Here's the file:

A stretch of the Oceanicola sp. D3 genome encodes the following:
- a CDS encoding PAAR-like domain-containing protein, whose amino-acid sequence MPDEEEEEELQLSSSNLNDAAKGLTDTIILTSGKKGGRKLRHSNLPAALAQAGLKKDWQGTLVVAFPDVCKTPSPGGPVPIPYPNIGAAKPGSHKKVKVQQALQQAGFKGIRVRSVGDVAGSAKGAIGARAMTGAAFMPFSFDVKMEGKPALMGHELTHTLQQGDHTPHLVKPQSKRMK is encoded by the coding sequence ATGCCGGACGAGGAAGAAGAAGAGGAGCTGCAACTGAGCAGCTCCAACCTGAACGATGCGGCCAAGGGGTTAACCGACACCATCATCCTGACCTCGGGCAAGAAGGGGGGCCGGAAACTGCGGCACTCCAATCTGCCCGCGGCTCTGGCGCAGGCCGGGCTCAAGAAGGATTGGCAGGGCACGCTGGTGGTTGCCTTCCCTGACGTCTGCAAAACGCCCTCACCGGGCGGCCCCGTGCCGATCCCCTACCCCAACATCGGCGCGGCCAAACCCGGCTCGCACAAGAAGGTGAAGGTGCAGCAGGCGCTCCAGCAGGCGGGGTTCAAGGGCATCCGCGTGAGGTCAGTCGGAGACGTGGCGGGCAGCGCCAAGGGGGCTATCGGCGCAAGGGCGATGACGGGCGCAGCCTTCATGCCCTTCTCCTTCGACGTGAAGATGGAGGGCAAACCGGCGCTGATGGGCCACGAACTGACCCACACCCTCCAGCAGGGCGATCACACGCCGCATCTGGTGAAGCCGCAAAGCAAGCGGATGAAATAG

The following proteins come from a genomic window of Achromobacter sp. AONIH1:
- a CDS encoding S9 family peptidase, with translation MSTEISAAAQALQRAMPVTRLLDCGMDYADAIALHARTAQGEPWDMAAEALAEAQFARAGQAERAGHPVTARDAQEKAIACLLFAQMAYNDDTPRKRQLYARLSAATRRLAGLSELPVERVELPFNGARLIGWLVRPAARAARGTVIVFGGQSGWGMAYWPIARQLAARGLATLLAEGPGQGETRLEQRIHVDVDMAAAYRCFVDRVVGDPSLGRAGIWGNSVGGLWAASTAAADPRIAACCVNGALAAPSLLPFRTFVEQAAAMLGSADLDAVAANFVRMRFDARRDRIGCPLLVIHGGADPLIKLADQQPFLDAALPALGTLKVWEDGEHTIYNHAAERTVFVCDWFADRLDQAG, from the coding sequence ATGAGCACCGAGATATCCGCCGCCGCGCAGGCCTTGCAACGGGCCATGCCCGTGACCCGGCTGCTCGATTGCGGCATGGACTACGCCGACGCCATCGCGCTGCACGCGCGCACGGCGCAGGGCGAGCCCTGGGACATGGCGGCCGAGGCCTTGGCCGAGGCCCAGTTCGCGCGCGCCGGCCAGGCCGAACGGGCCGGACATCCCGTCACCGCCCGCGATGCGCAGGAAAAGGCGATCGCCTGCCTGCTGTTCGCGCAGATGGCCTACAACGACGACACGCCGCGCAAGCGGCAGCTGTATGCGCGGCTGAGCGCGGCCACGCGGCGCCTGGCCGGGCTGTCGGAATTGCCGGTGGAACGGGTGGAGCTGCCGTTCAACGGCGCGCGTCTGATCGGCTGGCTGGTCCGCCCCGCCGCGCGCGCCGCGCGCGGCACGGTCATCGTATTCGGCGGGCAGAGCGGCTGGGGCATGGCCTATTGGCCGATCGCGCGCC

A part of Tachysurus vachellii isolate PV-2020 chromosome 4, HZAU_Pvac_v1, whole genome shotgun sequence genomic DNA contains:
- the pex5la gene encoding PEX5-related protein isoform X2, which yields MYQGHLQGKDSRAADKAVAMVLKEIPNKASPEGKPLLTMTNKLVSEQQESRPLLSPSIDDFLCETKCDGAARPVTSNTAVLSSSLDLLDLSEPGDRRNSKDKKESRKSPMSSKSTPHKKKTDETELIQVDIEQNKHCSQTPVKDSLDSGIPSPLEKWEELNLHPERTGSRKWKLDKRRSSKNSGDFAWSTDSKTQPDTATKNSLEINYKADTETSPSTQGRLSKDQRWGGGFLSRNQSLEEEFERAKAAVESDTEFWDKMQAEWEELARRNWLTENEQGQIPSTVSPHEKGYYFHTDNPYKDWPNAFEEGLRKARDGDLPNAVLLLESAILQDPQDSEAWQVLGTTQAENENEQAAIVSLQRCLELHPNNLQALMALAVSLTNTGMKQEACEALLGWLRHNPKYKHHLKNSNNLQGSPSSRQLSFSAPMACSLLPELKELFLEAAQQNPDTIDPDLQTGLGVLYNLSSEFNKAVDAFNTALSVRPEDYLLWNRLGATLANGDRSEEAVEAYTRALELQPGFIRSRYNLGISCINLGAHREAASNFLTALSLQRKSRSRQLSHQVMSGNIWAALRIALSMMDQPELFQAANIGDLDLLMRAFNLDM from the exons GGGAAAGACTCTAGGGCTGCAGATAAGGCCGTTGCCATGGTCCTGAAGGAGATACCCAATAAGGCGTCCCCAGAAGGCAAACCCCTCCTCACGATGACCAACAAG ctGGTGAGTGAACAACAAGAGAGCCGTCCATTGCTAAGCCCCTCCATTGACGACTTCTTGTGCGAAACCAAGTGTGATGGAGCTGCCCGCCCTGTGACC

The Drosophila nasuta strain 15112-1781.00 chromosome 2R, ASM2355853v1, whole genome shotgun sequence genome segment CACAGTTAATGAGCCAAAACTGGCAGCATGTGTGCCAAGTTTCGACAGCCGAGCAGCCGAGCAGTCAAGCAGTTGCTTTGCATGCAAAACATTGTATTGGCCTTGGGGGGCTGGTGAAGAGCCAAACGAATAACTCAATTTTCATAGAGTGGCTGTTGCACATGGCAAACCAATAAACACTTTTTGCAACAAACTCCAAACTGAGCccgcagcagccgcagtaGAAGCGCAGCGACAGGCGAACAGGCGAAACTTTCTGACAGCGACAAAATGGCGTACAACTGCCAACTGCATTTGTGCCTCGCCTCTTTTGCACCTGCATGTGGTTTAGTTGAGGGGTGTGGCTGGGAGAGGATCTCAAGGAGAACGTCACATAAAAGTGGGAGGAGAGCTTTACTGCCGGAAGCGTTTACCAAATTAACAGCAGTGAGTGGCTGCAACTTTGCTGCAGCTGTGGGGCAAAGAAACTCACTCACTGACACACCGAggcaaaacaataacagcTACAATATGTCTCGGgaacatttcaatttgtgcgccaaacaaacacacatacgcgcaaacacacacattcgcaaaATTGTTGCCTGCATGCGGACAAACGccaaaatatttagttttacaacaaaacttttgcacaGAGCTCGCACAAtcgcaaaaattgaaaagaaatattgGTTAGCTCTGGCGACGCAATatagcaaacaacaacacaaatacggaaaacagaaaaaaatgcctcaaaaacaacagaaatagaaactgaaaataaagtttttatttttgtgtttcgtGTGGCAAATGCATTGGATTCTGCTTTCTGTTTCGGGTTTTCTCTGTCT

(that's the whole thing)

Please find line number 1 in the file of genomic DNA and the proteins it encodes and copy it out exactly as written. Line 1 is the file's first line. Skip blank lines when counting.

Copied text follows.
A stretch of the Oceanicola sp. D3 genome encodes the following: